Holden dealers sign $160m compensation deal, remainder 'taking the fight to detroit'
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While Holden's network of New Zealand dealers have enjoyed a relatively smooth wind-down, a lengthy legal battle between some Australian Holden dealers and General Motors has been unfolding over the ditch. And today, a partial result has been confirmed.
Roughly two thirds of Holden dealers in Australia have agreed to a compensation package totalling approximately AU$150million (NZ$160million), according to reporting from CarAdvice.
The passionate debate came after General Motors announced a compensation package of AU$1500 per car 10 days after it was confirmed Holden would be no more by the end of 2020. New Zealand dealers were offered $2500, with Holden boss Kristian Aquilina confirming that the differentiation was because they were "far more profitable" than dealers in Australia. Holden has repeatedly defended its compensation package.
After extended discussions, public reporting, and Australian Competition and Consumer Commission (ACCC) intervention, Australian Holden dealers had seeked to secure the minor moral victory of having General Motors increase their compensation offer by $1, only for it to be turned down.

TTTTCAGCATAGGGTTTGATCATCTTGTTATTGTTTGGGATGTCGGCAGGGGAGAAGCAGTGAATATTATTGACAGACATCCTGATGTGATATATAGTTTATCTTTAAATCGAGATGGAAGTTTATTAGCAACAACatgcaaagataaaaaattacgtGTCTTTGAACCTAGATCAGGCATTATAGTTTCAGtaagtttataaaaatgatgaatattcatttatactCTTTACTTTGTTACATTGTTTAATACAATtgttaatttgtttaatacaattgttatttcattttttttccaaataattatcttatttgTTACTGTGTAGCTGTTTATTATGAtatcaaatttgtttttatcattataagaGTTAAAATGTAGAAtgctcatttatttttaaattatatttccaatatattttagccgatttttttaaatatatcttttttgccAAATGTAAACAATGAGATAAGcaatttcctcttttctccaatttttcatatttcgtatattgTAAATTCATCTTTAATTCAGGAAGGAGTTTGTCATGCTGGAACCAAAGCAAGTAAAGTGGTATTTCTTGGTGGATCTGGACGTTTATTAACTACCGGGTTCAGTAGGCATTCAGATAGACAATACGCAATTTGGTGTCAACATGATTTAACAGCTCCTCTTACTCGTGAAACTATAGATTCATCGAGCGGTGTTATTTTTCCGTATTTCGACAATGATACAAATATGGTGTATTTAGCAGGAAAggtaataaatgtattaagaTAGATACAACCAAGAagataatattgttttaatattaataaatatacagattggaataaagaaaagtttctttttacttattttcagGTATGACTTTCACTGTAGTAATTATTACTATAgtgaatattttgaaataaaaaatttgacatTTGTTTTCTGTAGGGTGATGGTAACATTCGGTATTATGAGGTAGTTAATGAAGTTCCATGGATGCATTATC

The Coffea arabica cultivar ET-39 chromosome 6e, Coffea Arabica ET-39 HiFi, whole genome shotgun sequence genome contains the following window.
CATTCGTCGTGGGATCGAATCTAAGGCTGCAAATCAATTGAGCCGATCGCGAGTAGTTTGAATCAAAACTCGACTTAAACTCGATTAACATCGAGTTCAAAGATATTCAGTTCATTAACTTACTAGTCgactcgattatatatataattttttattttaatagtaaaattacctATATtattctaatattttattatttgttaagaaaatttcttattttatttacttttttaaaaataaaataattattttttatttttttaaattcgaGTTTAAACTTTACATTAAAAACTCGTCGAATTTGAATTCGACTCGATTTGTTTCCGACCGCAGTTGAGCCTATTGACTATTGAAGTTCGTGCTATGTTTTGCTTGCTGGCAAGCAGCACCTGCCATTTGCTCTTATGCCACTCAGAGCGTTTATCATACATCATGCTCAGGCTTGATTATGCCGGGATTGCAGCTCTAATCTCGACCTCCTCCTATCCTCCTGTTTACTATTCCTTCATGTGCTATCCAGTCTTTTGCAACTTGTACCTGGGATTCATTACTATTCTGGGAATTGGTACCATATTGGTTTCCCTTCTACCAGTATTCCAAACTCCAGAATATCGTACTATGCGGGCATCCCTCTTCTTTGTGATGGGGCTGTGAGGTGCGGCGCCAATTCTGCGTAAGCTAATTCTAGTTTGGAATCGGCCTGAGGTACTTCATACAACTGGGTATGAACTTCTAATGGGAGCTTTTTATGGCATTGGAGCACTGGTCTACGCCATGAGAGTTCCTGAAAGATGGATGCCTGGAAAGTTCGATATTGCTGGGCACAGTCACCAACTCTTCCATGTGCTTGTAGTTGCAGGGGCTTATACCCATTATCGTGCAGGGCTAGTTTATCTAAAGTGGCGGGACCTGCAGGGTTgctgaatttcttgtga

It's been reported that at least 120 of the 185 dealers included in the legal fight have agreed to the terms, in time for the deadline (which elapsed yesterday).
“There was some publicity over the weekend regarding a suggestion that GM Holden and the Australian Holden Dealer Council would seek to settle their current dispute via arbitration, and that the deadline for the acceptance of [compensation] would be extended beyond 30 June,” said a statement released by General Motors to dealers on June 29.
“This is not the case. Arbitration was suggested by the Federal Government but GM Holden does not agree that an arbitration process would be appropriate or helpful. We have responded to the government accordingly. Dealers must now make a decision on whether you accept your [compensation].”
Australian Holden Dealer Council representative David Nicholson says that those who accepted the deal did so after "great reservation and reluctance", adding that those who had not accepted the deal "will continue to take the fight to detroit".